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  1. #21
    Senior Member Beargryllz's Avatar
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    Quote Originally Posted by INA View Post
    It's a baffling piece of racial wolf-crying.
    It is racial wolf-crying

    But is it baffling?

    I say no

  2. #22
    now! in shell form INA's Avatar
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    after all,
    Quote Originally Posted by Beargryllz View Post
    lawyers gonna lawy
    hoarding time and space
    A single event can awaken within us a stranger totally unknown to us. To live is to be slowly born.
    — Antoine de Saint-Exupery

  3. #23
    Senior Member Idealatious's Avatar
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    Quote Originally Posted by Beargryllz View Post
    Is there really such a thing as "no doubt"?

    Even people who plead guilty aren't absolved of doubt
    Maybe not no doubt. And that's true, our system does sometimes make it beneficial for people to plead guilty in order to get a lighter setence. But should people be killed if there's no doubt? Kind of a philosophical problem, but I would say it's better for 100 guilty people to have really long prison sentences rather than let 1 innocent person die. (I modified the popular phrase a little)

    At least there is such a thing as beyond a reasonable doubt. When 7 out of 9 witnesses later contradict parts of their testimony, that is doubt, especially when there only is witness evidence, when there is suggestion of possible police bribes, and there is the (unsubstantiated, admittedly) implication that one of the witnesses who did not recant may have been involved.

    I'm not saying he was innocent. I'm saying he could have be innocent. No one should die if there's no conclusive proof of murder. And I definitely don't support capital punishment - but I'm not going to argue about that; I'm absolutely many debates have been held before on the subject between far more eloquent debaters than I.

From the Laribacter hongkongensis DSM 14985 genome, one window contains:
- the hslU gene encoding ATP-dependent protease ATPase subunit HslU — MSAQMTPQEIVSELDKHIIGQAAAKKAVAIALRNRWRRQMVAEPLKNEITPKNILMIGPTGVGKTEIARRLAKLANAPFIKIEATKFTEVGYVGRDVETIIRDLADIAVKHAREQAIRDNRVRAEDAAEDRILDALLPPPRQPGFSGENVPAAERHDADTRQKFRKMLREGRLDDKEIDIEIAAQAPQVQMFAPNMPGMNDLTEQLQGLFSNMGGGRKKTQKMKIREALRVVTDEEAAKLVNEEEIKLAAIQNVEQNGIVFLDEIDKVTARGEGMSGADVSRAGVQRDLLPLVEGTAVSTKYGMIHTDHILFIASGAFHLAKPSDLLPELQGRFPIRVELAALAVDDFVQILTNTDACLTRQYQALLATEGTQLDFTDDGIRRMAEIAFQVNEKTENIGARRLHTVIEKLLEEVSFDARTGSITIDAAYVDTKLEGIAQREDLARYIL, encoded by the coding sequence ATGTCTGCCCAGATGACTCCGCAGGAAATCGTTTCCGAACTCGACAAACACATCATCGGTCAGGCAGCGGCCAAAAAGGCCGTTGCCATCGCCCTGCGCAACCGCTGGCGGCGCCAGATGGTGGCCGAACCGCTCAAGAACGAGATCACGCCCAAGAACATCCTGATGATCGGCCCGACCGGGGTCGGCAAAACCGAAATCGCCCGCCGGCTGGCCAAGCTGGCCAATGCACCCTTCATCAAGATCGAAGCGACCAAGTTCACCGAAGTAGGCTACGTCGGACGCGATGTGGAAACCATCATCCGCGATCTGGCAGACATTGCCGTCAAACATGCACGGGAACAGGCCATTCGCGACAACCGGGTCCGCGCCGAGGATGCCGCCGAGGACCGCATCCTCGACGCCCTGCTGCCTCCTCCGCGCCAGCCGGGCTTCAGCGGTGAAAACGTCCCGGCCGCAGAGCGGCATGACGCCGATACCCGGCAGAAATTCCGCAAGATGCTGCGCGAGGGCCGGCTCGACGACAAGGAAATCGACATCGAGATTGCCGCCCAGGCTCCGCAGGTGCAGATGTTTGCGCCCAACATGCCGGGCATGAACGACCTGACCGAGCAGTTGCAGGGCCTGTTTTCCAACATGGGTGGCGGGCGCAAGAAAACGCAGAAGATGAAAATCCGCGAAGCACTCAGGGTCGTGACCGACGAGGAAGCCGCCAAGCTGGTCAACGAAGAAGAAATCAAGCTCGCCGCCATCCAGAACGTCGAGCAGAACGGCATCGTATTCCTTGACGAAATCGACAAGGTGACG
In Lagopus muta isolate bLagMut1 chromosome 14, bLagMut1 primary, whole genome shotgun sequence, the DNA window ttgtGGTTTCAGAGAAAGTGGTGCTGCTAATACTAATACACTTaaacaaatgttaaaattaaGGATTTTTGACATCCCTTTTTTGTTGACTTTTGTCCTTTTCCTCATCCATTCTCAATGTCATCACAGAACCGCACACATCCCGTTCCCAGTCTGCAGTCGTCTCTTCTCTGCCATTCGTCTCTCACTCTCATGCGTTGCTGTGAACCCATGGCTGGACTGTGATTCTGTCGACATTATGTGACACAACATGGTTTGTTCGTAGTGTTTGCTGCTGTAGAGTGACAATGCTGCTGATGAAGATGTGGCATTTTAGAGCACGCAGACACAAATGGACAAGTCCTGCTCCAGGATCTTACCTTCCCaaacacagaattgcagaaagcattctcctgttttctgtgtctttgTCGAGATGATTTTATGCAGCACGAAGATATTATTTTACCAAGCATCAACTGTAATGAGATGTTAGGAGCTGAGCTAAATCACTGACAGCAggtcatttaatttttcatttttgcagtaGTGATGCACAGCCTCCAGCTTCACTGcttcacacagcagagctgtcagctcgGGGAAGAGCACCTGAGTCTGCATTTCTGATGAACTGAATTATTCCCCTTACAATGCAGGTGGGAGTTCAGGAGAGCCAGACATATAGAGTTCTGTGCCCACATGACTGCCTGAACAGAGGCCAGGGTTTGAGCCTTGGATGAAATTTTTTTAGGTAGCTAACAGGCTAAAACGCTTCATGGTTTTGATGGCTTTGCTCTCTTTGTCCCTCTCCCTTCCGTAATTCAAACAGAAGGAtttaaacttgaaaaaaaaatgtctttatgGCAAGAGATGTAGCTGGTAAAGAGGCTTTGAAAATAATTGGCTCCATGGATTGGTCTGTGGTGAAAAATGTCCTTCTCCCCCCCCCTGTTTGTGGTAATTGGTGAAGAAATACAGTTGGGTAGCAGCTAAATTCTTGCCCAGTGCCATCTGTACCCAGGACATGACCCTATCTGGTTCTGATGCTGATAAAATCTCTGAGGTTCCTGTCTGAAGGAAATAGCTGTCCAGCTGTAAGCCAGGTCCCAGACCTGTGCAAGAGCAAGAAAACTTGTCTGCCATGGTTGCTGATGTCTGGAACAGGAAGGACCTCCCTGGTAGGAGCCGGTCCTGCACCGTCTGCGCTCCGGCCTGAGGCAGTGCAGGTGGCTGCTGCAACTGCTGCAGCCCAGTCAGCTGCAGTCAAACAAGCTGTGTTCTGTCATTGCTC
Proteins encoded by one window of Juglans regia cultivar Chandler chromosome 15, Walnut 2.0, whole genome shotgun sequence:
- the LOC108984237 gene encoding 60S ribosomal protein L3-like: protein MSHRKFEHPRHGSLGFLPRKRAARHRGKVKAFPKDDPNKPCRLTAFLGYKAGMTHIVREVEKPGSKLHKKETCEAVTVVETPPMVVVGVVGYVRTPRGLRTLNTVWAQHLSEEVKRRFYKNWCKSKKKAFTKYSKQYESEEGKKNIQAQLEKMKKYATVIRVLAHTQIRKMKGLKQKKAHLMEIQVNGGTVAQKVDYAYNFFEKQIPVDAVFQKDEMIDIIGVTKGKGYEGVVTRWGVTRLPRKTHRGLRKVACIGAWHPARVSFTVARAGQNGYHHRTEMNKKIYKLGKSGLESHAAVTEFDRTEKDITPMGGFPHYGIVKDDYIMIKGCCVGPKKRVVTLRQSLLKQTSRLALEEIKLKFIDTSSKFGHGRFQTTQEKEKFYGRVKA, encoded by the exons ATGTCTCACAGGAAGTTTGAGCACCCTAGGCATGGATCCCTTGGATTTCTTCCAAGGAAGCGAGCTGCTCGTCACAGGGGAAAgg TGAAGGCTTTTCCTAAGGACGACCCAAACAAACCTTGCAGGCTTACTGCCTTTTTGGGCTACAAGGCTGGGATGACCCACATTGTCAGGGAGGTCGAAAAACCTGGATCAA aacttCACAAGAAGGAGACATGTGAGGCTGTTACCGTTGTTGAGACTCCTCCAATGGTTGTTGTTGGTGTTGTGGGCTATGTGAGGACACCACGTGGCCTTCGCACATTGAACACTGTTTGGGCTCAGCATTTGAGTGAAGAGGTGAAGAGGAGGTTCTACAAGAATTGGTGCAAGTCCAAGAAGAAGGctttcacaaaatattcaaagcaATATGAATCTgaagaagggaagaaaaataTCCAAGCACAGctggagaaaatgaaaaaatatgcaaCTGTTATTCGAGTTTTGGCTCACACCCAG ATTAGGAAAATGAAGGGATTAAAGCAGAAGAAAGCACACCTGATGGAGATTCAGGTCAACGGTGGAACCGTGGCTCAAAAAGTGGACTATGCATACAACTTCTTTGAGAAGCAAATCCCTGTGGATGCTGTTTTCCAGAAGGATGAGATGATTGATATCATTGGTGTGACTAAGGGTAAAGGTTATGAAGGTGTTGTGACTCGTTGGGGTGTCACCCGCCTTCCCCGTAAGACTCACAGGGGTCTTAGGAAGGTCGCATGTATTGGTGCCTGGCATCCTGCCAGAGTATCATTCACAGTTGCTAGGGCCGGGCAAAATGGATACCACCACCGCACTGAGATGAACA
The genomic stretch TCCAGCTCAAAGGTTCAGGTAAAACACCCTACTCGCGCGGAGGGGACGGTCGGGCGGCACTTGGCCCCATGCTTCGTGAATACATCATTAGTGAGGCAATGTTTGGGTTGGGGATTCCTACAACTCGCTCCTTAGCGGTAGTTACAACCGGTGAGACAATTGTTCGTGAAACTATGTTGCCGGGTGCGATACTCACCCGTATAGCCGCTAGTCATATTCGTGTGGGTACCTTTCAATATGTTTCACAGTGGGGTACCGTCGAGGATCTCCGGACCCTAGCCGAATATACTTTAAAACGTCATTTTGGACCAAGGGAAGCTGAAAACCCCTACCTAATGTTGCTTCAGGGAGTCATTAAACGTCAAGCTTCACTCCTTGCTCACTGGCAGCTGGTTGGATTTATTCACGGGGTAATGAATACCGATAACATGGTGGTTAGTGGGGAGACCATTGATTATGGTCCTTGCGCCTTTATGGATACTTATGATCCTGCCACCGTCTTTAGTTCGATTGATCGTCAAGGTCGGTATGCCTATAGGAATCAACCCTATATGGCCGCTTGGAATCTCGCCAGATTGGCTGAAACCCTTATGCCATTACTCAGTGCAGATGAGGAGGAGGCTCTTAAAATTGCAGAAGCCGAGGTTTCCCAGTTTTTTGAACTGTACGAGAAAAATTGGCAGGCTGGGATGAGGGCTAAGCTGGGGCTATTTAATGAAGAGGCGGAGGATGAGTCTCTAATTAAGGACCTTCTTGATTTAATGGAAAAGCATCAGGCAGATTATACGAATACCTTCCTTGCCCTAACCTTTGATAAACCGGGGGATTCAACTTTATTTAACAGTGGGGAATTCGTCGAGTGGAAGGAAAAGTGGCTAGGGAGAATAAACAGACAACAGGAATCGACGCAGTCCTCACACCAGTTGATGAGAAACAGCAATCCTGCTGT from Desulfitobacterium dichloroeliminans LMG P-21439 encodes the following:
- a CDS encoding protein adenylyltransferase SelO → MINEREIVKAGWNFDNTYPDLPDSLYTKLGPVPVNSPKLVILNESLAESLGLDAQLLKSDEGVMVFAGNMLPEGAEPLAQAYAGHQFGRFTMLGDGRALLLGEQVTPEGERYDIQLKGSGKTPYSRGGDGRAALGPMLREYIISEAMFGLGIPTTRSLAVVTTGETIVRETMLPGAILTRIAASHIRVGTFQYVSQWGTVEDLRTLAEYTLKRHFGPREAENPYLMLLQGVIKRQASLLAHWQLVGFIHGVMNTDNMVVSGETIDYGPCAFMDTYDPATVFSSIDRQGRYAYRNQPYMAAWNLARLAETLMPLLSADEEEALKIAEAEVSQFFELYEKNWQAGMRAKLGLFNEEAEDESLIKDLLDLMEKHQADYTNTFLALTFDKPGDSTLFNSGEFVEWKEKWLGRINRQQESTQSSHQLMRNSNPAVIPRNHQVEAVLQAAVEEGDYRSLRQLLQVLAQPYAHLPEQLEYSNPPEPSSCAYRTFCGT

Also, this is interesting, from Time:

    "Davis' best chance may have come last year, in a hearing ordered by the U.S. Supreme Court. It was the first time in 50 years that justices had considered a request to grant a new trial for a death row inmate.

    The high court set a tough standard for Davis to exonerate himself, ruling that his attorneys must "clearly establish" Davis' innocence - a higher bar to meet than prosecutors having to prove guilt. After the hearing judge ruled in prosecutors' favor, the justices didn't take up the case."
    Last edited by Idealatious; 09-22-2011 at 01:48 PM. Reason: spelling and grammar

  4. #24
    Senior Member Idealatious's Avatar
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    This is also interesting. Although I feel like everyone knows this already; might as well:

    "Fewer than 40% of Georgia homicide cases involve white victims, but in 87% of the cases in which a death sentence is imposed the victim is white. White-victim cases are roughly eleven times more likely than black-victim cases to result in a sentence of death.

    When the race of the defendant is added to the analysis, the following pattern appears: 22% of black defendants who kill white victims are sentenced to death; 8% of white defendants who kill white victims are sentenced to death; 1% of black defendants who kill black victims are sentenced to death; and 3% of white defendants who kill black victims are sentenced to death. (Only 64 of the approximately 2500 homicide cases studied involved killings of blacks by whites, so the 3% figure in this category represents a total of two death sentences over a six-year period. Thus, the reason why a bias against black defendants is not even more apparent is that most black defendants have killed black victims; almost no cases are found of white defendants who have killed black victims; and virtually no defendant convicted of killing a black victim gets the death penalty.)